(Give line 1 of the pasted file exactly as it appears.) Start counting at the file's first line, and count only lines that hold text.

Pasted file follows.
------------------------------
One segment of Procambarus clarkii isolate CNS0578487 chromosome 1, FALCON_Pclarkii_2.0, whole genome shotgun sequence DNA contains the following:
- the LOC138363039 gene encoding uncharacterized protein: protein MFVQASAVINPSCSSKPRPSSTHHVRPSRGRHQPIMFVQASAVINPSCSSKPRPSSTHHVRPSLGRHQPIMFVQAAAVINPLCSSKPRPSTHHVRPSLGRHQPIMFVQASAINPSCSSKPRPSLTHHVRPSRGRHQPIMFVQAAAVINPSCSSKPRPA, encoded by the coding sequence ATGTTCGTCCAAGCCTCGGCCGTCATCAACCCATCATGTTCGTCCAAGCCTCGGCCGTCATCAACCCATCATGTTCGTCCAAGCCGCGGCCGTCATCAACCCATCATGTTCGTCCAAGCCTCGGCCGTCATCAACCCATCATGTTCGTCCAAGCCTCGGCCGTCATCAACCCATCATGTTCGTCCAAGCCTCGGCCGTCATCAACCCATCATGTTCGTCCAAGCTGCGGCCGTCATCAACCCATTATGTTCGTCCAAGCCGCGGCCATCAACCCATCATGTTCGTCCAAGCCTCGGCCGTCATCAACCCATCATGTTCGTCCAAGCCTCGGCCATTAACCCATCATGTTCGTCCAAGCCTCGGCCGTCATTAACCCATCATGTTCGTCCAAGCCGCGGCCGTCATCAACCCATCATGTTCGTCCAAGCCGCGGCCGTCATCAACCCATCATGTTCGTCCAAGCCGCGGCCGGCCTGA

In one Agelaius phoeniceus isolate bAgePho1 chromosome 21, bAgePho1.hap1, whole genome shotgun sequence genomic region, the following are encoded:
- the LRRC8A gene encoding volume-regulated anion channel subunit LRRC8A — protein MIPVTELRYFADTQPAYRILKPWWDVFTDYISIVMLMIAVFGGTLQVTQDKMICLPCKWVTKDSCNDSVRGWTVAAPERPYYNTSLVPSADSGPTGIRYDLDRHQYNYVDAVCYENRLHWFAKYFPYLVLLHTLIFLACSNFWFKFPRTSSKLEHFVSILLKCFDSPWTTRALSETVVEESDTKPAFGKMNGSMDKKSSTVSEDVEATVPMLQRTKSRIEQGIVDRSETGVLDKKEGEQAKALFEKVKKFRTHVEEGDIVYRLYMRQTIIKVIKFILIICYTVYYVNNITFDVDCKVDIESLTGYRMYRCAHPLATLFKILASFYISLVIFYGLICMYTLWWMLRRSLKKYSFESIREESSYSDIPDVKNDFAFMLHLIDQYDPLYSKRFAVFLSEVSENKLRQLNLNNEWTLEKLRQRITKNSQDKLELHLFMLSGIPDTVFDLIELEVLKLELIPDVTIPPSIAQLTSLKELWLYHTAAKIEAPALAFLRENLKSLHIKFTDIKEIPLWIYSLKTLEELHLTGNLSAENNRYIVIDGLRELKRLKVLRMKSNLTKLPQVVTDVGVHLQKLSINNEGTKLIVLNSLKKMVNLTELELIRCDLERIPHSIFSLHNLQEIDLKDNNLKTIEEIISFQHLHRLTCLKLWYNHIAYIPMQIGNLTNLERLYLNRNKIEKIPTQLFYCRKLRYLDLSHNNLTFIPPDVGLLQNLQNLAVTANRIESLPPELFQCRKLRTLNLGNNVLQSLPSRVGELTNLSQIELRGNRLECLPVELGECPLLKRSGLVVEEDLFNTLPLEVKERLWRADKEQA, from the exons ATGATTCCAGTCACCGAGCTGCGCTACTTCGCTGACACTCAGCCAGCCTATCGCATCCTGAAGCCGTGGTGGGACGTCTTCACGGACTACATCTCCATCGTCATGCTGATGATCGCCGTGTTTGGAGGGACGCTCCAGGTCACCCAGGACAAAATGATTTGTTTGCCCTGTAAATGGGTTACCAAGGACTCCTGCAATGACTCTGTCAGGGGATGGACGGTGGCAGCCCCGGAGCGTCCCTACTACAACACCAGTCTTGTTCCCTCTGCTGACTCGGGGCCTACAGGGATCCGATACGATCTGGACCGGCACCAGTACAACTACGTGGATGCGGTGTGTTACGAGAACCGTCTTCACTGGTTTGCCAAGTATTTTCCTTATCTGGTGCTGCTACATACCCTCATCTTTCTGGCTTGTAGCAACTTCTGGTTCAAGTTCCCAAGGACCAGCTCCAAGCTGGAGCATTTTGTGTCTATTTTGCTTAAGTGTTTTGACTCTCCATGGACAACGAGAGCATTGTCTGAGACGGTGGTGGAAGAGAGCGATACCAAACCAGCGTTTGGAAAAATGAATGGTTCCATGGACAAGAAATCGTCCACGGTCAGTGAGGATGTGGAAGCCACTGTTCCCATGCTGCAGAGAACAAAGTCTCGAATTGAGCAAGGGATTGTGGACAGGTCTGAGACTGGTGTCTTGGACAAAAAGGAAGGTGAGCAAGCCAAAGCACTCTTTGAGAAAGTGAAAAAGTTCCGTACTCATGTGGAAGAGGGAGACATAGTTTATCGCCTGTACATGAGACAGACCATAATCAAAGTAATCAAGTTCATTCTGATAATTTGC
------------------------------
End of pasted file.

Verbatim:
One segment of Procambarus clarkii isolate CNS0578487 chromosome 1, FALCON_Pclarkii_2.0, whole genome shotgun sequence DNA contains the following: